As I headed east on CA 299 to Redding, I was singing to myself the one liner from “Things Are Lookin’ Up in Kansas City” (from “Oklahoma”), with the appropriate pronoun pinch-hitting: “I’ve gone about as far as I can go”. 113 miles later I was relishing the warm sunshine of the north central valley. My fingers had finally unshriveled from the cool dampness of the coastal region, and I could feel my hands aching for some knuckle-wrenching manual labor. The odometer read just over 6,100 miles. I decided it was time for Baleau’s first oil and filter change and I was just the one to do it.
Stocked with a half case of Pennsylvania crude and a FRAM filter, I found an abandoned gravel parking lot in which to do my “dirty work”. Oh, did that warm oil feel good as I hand-turned the old filter off its spinner bolt. The old oil from the crankcase was gushing into a pre-prepared sludge pit which I had dug out with my trusty little GI shovel. Afterwards, I simply scooped the loose gravel over the oil deposit and smoothed things out with some dirt and dead grass. I figured I had passed an easy ecological test, even though my method of disposal wasn’t the purest of procedures. All in all, it was a great afternoon, replenishing Baleau with her precious bodily fluids while, at the same time, giving my hands a much-needed workout.
I scooted south for a few miles on I-5 to Red Bluff, then took CA 36 east to Susanville and old U.S. 395 south to Reno. I checked in at the Sundance Motel on Virginia St. (Reno’s version of the Vegas strip), owned and operated by Harry and Betty Frisbee. I had to admit to myself (and the proprietors) that I was lured into the friendly confines of their “home away from home” by the fluorescence of neon and bizarre sheet-metal sign shapes of the street-side semaphore. Even the motel’s signature conjured up fantasies of the wild and wooly west – native Americans performing their ritual of whooping it up around a symbolic fire, or Butch and The Kid robbing one more bank.
As far as privately operated motels were concerned, there was no patent on what brand one could stamp on their respective inns. I knew I had seen that logo etched in metal and tube in other roadside locales. Nevertheless, the Reno Sundance had a character all its own, I was made sure of that by the friendliness of the Frisbees. There was no phone (a paybox was next to the office), but there was a pool (an enlarged kidney-shaped tub), and pets were allowed. And next door, a young lady was plying her trade in the world’s oldest profession. A curious collection of kids, canine corps, and concubines. My parking space in front of room 107 was becoming more precious as more tired travelers were sucked in by the sun-dancing sign and consequently were making the Frisbee’s asphalt backyard look like a used car lot.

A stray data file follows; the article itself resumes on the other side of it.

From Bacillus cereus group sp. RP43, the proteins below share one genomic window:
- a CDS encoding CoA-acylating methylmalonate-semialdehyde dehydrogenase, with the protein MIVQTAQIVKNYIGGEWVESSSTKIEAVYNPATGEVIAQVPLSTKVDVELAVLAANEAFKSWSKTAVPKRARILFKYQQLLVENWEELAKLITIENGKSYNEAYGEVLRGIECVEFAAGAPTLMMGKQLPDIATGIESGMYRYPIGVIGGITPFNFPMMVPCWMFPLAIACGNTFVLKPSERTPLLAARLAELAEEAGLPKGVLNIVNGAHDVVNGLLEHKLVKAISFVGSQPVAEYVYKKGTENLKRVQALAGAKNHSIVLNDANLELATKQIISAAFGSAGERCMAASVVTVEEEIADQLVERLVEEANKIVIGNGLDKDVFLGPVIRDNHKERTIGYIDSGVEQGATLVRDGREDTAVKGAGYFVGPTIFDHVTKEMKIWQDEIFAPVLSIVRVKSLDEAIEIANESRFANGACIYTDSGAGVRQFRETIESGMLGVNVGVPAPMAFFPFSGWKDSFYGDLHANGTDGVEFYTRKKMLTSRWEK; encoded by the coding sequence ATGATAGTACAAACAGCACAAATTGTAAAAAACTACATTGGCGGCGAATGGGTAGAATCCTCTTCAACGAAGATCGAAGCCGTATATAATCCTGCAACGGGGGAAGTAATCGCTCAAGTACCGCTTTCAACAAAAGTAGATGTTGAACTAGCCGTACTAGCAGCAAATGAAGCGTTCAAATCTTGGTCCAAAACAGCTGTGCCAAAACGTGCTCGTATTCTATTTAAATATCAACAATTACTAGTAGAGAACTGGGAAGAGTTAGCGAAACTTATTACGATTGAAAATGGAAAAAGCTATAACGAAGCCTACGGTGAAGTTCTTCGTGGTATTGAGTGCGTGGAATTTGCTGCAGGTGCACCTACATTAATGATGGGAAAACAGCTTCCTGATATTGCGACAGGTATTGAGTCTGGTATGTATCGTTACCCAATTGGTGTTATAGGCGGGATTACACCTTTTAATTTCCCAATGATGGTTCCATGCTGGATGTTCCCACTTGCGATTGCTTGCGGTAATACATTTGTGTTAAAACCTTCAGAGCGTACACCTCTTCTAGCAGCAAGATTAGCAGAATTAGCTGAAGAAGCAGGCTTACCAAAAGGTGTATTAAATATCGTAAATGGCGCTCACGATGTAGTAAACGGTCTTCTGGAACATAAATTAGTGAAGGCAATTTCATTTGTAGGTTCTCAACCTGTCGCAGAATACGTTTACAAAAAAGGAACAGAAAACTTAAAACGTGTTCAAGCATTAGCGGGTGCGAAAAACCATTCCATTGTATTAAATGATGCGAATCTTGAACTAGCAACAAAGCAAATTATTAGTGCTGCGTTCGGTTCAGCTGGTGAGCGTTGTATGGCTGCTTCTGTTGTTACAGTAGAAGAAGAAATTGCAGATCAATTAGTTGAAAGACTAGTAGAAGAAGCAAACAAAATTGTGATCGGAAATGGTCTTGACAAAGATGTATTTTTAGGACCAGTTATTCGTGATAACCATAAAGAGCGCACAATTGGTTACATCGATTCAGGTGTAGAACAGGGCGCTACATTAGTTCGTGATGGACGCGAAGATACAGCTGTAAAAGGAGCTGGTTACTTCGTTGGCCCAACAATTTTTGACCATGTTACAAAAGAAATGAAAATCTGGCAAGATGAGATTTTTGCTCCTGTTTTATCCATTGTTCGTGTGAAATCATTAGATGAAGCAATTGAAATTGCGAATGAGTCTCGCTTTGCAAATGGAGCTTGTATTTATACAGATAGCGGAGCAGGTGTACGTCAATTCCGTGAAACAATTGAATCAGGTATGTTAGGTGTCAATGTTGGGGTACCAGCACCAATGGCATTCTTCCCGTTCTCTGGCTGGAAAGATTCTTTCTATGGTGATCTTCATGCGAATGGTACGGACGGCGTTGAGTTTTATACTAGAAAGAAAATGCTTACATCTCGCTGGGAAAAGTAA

With that in mind, I ambulated down Virginia to the nearest casino, the gawdy and crass Circus-Circus with its flashing facade of pink and white efflorescence. My mind was instantly boggled by the incalculable amount of kilowatts required to keep a gambling emporium operating full blast for 8,760 hours a year (that’s right, 365 times 24). If there was a state of sheer environmental contradictions, it was Nevada.
I was remembering the summer of ’63 when I was driving to San Francisco to meet the gang of four from Columbia U. I had driven halfway across the Silver State into a flaming sunset when I decided it was time to pull off the Lincoln Way, or U.S. 30 (most of I-80 had not even broken ground), and get some shut-eye in the back seat. During the long intervals between vehicular traffic, I was able to grasp the serenity of the landscape.
Even though every heavenly body was able to emit light to its fullest capability, an eerie darkness permeated the entire setting. Aside from the natural “blackout”, there was a quietness and stillness that made the term “noise as pollution” seem as far away as 42nd and Broadway. If consummate bliss was desolation and isolation, then that spot was a the beatitude of the continent. Even at first light the next morning, the sight of the barrenness vented an aura about the land that made it seem completely uninhabitable for neither man nor beast. I thought: “What was all the hew and cry over overcrowding and overpopulation all about?”
Then I had a second thought of a little more profundity: “The Great Architect on High had planned the planet earth with the purpose that every cubic inch of the spheroid had a specific reason for being there, no matter how insignificant that square inch, or all those square miles, appeared to be to the casual eye. I tried to hold onto that observation as I drove to Reno with the early morning sun’s reflection bouncing off the outside mirror. I pulled into “The Biggest Small Town in the Country”, as the banner stretched above and across Virginia St. proudly proclaimed, about 7 A.M. and was able to clearly see into several casinos with their wide-open fronts melding with the sidewalk and street.
That was when I was struck with the cultural shock of the state…self-indulgents rolling dice, playing cards, pulling levers, and even bellying up to the bar. I had just spent nine eye-opening months in New York City, an amalgamation renowned for its cultural diversities, but I had never experienced such a pattern of polarities as I had witnessed during the preceding 12 hours. Enough of ’63.